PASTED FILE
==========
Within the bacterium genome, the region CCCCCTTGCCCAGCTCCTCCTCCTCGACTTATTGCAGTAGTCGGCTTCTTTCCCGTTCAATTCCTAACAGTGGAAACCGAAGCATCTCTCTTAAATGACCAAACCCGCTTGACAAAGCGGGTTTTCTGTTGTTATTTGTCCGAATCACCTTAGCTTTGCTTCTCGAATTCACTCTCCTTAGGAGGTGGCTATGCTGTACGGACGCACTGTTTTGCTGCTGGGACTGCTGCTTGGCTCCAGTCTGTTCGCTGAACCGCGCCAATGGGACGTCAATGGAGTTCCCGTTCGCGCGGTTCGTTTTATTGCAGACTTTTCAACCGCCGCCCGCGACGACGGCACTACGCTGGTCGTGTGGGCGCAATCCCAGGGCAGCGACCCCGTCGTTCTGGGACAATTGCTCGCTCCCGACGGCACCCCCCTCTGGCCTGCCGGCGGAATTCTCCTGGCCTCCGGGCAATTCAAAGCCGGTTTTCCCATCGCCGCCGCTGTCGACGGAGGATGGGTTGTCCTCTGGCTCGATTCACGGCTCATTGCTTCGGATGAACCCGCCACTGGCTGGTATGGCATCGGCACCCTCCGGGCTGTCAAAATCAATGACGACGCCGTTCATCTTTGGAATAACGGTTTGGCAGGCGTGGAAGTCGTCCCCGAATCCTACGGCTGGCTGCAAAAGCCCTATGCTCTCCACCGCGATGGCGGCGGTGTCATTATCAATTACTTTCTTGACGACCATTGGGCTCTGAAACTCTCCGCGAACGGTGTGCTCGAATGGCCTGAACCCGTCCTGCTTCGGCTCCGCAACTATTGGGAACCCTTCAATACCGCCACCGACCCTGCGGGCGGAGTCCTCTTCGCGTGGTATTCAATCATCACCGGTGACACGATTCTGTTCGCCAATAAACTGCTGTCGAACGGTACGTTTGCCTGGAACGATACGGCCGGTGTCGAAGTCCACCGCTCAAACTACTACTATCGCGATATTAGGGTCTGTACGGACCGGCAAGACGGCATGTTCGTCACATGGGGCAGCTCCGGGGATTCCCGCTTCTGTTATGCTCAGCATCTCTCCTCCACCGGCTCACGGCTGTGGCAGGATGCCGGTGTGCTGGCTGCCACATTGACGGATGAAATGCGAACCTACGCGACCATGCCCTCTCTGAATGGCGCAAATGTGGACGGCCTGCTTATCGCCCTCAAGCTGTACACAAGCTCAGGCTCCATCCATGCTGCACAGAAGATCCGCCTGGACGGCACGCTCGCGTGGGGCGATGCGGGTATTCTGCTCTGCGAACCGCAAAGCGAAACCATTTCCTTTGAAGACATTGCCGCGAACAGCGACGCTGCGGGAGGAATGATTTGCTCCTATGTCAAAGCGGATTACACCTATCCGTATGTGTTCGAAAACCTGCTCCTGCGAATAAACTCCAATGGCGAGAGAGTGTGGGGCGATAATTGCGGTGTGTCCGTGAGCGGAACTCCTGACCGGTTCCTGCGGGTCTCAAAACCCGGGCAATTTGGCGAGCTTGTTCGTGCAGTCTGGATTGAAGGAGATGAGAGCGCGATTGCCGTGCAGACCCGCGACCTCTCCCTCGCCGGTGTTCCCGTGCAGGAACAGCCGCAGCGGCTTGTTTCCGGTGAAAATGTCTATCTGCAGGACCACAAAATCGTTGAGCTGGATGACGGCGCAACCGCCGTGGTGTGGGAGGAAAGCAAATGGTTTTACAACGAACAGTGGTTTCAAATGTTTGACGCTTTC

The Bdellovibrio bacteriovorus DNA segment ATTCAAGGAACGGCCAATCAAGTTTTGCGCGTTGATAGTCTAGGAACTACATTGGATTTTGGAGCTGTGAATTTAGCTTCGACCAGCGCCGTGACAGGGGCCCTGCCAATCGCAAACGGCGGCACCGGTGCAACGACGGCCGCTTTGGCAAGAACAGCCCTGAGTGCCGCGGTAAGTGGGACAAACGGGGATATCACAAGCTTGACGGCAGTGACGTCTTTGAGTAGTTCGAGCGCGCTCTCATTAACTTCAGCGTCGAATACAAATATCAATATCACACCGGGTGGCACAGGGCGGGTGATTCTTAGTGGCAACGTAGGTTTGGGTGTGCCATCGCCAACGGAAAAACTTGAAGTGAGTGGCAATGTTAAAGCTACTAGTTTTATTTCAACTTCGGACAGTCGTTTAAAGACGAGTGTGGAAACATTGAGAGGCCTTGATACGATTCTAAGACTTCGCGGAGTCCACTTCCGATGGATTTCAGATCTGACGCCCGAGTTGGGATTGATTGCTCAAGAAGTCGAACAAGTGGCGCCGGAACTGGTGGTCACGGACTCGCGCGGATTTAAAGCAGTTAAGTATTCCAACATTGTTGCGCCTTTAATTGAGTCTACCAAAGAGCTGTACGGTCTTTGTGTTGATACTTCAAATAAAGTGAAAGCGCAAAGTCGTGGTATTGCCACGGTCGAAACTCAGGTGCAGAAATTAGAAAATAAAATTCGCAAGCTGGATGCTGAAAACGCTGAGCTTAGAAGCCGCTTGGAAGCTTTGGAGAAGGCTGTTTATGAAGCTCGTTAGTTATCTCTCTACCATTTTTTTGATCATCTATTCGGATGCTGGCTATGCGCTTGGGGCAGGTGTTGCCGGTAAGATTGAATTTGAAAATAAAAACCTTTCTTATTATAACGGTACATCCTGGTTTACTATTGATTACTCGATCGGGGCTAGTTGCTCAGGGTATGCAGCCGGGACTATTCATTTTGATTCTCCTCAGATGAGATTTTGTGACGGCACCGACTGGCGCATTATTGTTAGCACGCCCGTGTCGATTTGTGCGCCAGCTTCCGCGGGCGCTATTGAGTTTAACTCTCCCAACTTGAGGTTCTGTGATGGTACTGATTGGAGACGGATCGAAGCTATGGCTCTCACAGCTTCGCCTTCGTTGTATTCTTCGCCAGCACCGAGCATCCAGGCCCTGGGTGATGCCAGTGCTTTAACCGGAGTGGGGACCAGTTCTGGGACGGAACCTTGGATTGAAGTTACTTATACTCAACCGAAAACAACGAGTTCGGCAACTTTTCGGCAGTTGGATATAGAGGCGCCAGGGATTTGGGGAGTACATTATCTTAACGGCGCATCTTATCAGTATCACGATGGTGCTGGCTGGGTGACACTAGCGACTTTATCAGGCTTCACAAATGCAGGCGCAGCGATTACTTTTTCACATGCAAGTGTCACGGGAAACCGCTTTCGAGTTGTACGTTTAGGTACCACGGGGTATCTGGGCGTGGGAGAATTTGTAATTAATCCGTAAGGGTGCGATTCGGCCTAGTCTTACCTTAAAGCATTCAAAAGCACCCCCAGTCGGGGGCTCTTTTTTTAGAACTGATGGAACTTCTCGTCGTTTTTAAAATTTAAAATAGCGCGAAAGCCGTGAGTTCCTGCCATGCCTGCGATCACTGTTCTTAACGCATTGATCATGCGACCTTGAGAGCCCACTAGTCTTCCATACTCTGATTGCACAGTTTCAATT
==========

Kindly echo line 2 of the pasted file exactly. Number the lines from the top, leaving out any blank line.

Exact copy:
The Bdellovibrio bacteriovorus DNA segment ATTCAAGGAACGGCCAATCAAGTTTTGCGCGTTGATAGTCTAGGAACTACATTGGATTTTGGAGCTGTGAATTTAGCTTCGACCAGCGCCGTGACAGGGGCCCTGCCAATCGCAAACGGCGGCACCGGTGCAACGACGGCCGCTTTGGCAAGAACAGCCCTGAGTGCCGCGGTAAGTGGGACAAACGGGGATATCACAAGCTTGACGGCAGTGACGTCTTTGAGTAGTTCGAGCGCGCTCTCATTAACTTCAGCGTCGAATACAAATATCAATATCACACCGGGTGGCACAGGGCGGGTGATTCTTAGTGGCAACGTAGGTTTGGGTGTGCCATCGCCAACGGAAAAACTTGAAGTGAGTGGCAATGTTAAAGCTACTAGTTTTATTTCAACTTCGGACAGTCGTTTAAAGACGAGTGTGGAAACATTGAGAGGCCTTGATACGATTCTAAGACTTCGCGGAGTCCACTTCCGATGGATTTCAGATCTGACGCCCGAGTTGGGATTGATTGCTCAAGAAGTCGAACAAGTGGCGCCGGAACTGGTGGTCACGGACTCGCGCGGATTTAAAGCAGTTAAGTATTCCAACATTGTTGCGCCTTTAATTGAGTCTACCAAAGAGCTGTACGGTCTTTGTGTTGATACTTCAAATAAAGTGAAAGCGCAAAGTCGTGGTATTGCCACGGTCGAAACTCAGGTGCAGAAATTAGAAAATAAAATTCGCAAGCTGGATGCTGAAAACGCTGAGCTTAGAAGCCGCTTGGAAGCTTTGGAGAAGGCTGTTTATGAAGCTCGTTAGTTATCTCTCTACCATTTTTTTGATCATCTATTCGGATGCTGGCTATGCGCTTGGGGCAGGTGTTGCCGGTAAGATTGAATTTGAAAATAAAAACCTTTCTTATTATAACGGTACATCCTGGTTTACTATTGATTACTCGATCGGGGCTAGTTGCTCAGGGTATGCAGCCGGGACTATTCATTTTGATTCTCCTCAGATGAGATTTTGTGACGGCACCGACTGGCGCATTATTGTTAGCACGCCCGTGTCGATTTGTGCGCCAGCTTCCGCGGGCGCTATTGAGTTTAACTCTCCCAACTTGAGGTTCTGTGATGGTACTGATTGGAGACGGATCGAAGCTATGGCTCTCACAGCTTCGCCTTCGTTGTATTCTTCGCCAGCACCGAGCATCCAGGCCCTGGGTGATGCCAGTGCTTTAACCGGAGTGGGGACCAGTTCTGGGACGGAACCTTGGATTGAAGTTACTTATACTCAACCGAAAACAACGAGTTCGGCAACTTTTCGGCAGTTGGATATAGAGGCGCCAGGGATTTGGGGAGTACATTATCTTAACGGCGCATCTTATCAGTATCACGATGGTGCTGGCTGGGTGACACTAGCGACTTTATCAGGCTTCACAAATGCAGGCGCAGCGATTACTTTTTCACATGCAAGTGTCACGGGAAACCGCTTTCGAGTTGTACGTTTAGGTACCACGGGGTATCTGGGCGTGGGAGAATTTGTAATTAATCCGTAAGGGTGCGATTCGGCCTAGTCTTACCTTAAAGCATTCAAAAGCACCCCCAGTCGGGGGCTCTTTTTTTAGAACTGATGGAACTTCTCGTCGTTTTTAAAATTTAAAATAGCGCGAAAGCCGTGAGTTCCTGCCATGCCTGCGATCACTGTTCTTAACGCATTGATCATGCGACCTTGAGAGCCCACTAGTCTTCCATACTCTGATTGCACAGTTTCAATT